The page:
Within the divorce petition, the Petitioner (the person who submitted the petition) has an opportunity to make a claim for costs against their spouse. This means that you can recover some or all of your legal costs from your spouse.

When receiving a draft/ sealed petition, the Respondent can often be surprised that a costs claim is being made against them. However in our experience, costs claims are very common because the Petitioner’s costs tend to be considerably higher than the Respondent’s.

The Petitioner’s costs include the cost of the preparation of the divorce petition, application for decree nisi and application for decree absolute. They are also responsible for the Court fee which is currently £550. In comparison, the Respondent only has one form to complete- the acknowledgement of service.

Costs of a divorce – claims a Petitioner can make

There are various different costs claims that the Petitioner can make and these are as follows:-

  1. A full costs claim (i.e. asking the court to require your spouse to pay all of your costs);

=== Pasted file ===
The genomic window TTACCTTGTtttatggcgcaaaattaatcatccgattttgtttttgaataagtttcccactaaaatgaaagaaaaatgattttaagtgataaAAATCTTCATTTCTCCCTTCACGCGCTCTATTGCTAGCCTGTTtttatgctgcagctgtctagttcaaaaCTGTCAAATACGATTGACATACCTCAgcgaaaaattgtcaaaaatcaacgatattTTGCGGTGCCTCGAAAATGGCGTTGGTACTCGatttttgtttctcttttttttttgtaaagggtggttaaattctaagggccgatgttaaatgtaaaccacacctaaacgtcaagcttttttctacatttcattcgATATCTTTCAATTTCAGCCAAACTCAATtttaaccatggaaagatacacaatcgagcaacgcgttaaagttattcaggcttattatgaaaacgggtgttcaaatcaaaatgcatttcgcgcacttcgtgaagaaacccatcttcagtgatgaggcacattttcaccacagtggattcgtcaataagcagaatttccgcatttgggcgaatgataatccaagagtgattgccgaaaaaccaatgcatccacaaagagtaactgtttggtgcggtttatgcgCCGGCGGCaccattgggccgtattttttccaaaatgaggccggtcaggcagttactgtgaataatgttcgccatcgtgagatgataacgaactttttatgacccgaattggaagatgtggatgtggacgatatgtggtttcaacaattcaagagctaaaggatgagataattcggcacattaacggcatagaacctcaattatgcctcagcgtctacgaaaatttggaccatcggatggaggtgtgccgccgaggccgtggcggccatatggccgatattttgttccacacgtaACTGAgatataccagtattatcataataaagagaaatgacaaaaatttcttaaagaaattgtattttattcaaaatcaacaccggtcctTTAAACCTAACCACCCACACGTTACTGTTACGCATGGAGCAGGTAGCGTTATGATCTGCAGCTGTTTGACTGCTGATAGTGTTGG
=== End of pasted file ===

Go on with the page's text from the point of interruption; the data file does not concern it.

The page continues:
2. No claim for costs (i.e. accepting that you will pay for all your costs yourself);
  3. No claim costs for provided your spouse does not defend the petition; or
  4. Restricting the claim for costs to a specific figure – this figure could be only the court fee of £550 or half of the total costs of divorce – you are able to choose.

What option for sharing the costs of a divorce should I take?

Which option you go for will depend on your circumstances. Often we will advise our clients to make a full costs claim with an intention to come to an agreement with their spouse in subsequent correspondence as to how much they are willing to contribute.

If you are keen for matters to proceed quickly, however, you may decide to go for options 2 or 3 on the grounds that it will encourage your spouse not to defend the petition and return the acknowledgment of service more quickly.

It is important to be aware that the claim for costs is only in relation to divorce proceedings and not financial matters. Each party will be expected to cover their own costs relating to financial issues, disclosure and settlement.